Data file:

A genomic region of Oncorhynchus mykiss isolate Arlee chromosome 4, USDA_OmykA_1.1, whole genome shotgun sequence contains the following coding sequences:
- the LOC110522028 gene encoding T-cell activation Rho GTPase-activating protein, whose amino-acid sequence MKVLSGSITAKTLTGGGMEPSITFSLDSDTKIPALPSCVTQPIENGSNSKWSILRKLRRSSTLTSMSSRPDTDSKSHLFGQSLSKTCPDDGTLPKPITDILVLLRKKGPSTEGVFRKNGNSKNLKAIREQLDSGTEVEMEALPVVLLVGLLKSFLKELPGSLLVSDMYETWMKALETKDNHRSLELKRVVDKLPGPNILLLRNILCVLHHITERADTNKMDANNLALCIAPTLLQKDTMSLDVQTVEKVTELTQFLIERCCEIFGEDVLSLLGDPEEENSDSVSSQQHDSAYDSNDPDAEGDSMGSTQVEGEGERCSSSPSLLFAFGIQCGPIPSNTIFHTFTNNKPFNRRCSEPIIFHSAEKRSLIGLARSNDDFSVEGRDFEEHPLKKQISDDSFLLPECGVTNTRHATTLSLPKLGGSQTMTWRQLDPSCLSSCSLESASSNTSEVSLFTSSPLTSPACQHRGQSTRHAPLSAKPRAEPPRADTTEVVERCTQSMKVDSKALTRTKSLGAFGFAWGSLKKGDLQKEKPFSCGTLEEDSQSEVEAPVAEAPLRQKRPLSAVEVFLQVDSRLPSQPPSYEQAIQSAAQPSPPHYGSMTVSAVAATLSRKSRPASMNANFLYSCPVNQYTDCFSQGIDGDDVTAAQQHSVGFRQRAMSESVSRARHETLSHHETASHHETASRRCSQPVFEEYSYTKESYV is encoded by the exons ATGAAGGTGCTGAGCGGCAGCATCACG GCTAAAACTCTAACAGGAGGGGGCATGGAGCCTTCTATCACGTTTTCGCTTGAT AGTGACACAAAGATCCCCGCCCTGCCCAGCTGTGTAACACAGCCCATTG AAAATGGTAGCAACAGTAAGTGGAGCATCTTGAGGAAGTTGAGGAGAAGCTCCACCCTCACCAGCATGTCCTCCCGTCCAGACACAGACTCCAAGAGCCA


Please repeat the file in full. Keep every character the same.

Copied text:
A genomic region of Oncorhynchus mykiss isolate Arlee chromosome 4, USDA_OmykA_1.1, whole genome shotgun sequence contains the following coding sequences:
- the LOC110522028 gene encoding T-cell activation Rho GTPase-activating protein, whose amino-acid sequence MKVLSGSITAKTLTGGGMEPSITFSLDSDTKIPALPSCVTQPIENGSNSKWSILRKLRRSSTLTSMSSRPDTDSKSHLFGQSLSKTCPDDGTLPKPITDILVLLRKKGPSTEGVFRKNGNSKNLKAIREQLDSGTEVEMEALPVVLLVGLLKSFLKELPGSLLVSDMYETWMKALETKDNHRSLELKRVVDKLPGPNILLLRNILCVLHHITERADTNKMDANNLALCIAPTLLQKDTMSLDVQTVEKVTELTQFLIERCCEIFGEDVLSLLGDPEEENSDSVSSQQHDSAYDSNDPDAEGDSMGSTQVEGEGERCSSSPSLLFAFGIQCGPIPSNTIFHTFTNNKPFNRRCSEPIIFHSAEKRSLIGLARSNDDFSVEGRDFEEHPLKKQISDDSFLLPECGVTNTRHATTLSLPKLGGSQTMTWRQLDPSCLSSCSLESASSNTSEVSLFTSSPLTSPACQHRGQSTRHAPLSAKPRAEPPRADTTEVVERCTQSMKVDSKALTRTKSLGAFGFAWGSLKKGDLQKEKPFSCGTLEEDSQSEVEAPVAEAPLRQKRPLSAVEVFLQVDSRLPSQPPSYEQAIQSAAQPSPPHYGSMTVSAVAATLSRKSRPASMNANFLYSCPVNQYTDCFSQGIDGDDVTAAQQHSVGFRQRAMSESVSRARHETLSHHETASHHETASRRCSQPVFEEYSYTKESYV is encoded by the exons ATGAAGGTGCTGAGCGGCAGCATCACG GCTAAAACTCTAACAGGAGGGGGCATGGAGCCTTCTATCACGTTTTCGCTTGAT AGTGACACAAAGATCCCCGCCCTGCCCAGCTGTGTAACACAGCCCATTG AAAATGGTAGCAACAGTAAGTGGAGCATCTTGAGGAAGTTGAGGAGAAGCTCCACCCTCACCAGCATGTCCTCCCGTCCAGACACAGACTCCAAGAGCCA